Pivotal Software announced that it began shipping its new Pivotal Service customer service software suite Tuesday, just one day after an executive shakeup that saw its chief operating officer resign.
The Vancouver-based companys new suite–which includes modules for multichannel customer contact centers, Web-based self-service and service analytics, promising increased response times at reduced costs–comes at a time of some tumult at its executive level.
Just Monday, Pivotal announced an organizational shakeup, which included the resignation of COO Vincent Mifsud. The shakeup makes it obvious that new President and CEO Bo Manning, who replaced co-founder Norm Francis in late August, is tightening his grip on the company.
The heads of seven core business functions at the company–marketing, sales, alliances, professional services, international operations, finance and administration, and research and development—will now report directly to Manning, the company announced Tuesday. Previously only the COO and chief technology officer reported to the president and CEO at Pivotal.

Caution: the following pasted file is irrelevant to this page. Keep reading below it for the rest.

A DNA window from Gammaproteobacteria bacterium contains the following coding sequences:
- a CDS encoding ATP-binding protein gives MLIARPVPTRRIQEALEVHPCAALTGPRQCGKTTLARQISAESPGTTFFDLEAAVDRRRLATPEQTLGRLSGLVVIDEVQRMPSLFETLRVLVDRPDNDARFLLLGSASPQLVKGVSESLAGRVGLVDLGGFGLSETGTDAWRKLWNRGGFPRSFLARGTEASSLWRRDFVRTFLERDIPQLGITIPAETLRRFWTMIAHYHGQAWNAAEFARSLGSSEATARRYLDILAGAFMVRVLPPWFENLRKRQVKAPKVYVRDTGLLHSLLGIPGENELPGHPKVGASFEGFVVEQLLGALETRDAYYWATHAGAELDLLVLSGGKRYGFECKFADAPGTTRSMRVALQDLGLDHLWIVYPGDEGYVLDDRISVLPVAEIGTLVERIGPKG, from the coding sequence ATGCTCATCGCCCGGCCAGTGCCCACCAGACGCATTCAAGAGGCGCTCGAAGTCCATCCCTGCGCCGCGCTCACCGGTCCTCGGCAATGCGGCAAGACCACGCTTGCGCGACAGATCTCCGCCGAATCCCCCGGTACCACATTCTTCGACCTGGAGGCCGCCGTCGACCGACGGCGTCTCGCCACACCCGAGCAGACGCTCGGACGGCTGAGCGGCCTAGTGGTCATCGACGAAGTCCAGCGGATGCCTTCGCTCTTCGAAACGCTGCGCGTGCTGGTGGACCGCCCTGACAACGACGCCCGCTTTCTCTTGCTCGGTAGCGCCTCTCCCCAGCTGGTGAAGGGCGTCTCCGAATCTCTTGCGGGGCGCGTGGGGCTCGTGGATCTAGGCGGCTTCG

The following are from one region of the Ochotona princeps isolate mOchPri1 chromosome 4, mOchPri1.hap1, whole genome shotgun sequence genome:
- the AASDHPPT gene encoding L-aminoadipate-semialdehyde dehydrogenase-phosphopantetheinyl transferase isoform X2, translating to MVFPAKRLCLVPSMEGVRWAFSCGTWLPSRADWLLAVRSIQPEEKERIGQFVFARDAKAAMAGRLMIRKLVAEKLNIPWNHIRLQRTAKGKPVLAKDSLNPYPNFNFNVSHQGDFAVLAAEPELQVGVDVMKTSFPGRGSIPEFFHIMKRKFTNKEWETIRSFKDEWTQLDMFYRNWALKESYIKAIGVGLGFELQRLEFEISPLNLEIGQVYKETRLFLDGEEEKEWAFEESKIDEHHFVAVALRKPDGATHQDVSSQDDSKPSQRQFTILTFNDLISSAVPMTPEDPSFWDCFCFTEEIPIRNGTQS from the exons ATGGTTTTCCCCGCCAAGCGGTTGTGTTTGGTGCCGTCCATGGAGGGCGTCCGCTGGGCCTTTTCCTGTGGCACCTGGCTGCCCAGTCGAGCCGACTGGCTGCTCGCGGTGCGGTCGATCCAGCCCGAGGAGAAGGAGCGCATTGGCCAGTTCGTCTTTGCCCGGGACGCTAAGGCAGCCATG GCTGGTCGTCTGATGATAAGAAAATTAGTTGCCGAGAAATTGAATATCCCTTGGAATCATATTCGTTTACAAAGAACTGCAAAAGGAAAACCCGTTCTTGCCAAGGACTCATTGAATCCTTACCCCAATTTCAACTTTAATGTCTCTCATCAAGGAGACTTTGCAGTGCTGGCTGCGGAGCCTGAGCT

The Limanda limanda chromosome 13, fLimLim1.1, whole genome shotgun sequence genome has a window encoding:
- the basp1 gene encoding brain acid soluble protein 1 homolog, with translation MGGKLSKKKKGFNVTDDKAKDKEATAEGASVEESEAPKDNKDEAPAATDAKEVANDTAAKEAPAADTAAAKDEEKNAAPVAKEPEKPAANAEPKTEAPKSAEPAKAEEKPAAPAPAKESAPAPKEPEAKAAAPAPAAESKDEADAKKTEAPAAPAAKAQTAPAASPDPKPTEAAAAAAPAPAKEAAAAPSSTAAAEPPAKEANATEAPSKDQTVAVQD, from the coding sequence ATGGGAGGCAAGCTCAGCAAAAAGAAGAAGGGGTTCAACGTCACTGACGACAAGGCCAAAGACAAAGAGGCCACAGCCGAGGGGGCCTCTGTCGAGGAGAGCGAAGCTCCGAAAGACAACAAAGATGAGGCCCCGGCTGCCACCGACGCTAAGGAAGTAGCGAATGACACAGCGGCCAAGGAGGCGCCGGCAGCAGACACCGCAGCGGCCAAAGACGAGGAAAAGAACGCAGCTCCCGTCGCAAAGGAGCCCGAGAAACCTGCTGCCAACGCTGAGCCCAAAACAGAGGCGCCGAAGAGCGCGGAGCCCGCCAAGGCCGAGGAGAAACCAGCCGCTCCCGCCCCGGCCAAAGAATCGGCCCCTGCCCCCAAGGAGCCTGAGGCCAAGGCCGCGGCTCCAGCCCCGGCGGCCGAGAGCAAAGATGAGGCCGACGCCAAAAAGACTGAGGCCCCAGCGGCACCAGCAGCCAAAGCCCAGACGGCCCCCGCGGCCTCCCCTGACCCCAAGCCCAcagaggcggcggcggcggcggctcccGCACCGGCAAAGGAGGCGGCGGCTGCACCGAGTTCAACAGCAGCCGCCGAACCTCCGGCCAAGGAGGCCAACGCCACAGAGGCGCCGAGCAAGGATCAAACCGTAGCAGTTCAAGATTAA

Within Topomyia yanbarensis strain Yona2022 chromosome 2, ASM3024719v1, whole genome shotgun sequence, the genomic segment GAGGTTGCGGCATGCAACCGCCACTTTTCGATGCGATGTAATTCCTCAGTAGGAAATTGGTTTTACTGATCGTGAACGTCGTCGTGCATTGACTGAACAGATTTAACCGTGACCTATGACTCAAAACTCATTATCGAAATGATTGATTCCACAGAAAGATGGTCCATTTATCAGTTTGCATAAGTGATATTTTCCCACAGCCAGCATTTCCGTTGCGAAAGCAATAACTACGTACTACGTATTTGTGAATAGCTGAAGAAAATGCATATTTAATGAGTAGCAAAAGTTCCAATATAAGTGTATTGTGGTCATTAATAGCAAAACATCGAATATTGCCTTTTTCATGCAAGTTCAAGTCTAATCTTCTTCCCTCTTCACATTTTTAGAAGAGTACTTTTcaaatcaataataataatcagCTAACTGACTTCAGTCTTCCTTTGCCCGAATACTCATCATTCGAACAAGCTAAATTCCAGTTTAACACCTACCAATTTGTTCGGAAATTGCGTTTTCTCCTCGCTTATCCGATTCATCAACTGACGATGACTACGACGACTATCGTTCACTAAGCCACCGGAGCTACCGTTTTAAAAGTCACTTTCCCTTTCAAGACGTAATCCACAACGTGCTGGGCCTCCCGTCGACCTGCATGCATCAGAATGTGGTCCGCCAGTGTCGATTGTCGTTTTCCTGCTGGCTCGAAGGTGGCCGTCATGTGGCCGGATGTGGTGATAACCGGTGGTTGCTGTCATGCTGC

“Having analyzed our company and our market opportunity, Ive determined that this is the optimal operational model to ensure efficiency and a smart balance of responsibilities throughout the company,” said Manning in a statement.
Pivotal also announced the promotion of Divesh Sisodraker, the companys vice president of corporate development for the past 18 months, to the position of chief financial officer.
Clearly, changes were inevitable at Pivotal. The companys net loss was up considerably for the fiscal year ended June 30, coming in at $32.5 million on $95.3 million in revenues. More than half of those losses were in the fourth quarter alone as license revenues fell, even as overall revenues rose slightly.
The company warned on Tuesday that revenues will continue to fall for the first quarter ended Sept. 30 to between $16 million and $17 million, well below financial analysts consensus estimate of $30 million and the $21.1 million it recorded in the same period a year ago. It figures to lose between $11 million and $12 million on those revenues.
The companys stock closed Tuesday at a 52-week low of $2.70 per share, which still leaves it in the middle of the pack of the beleaguered CRM sector.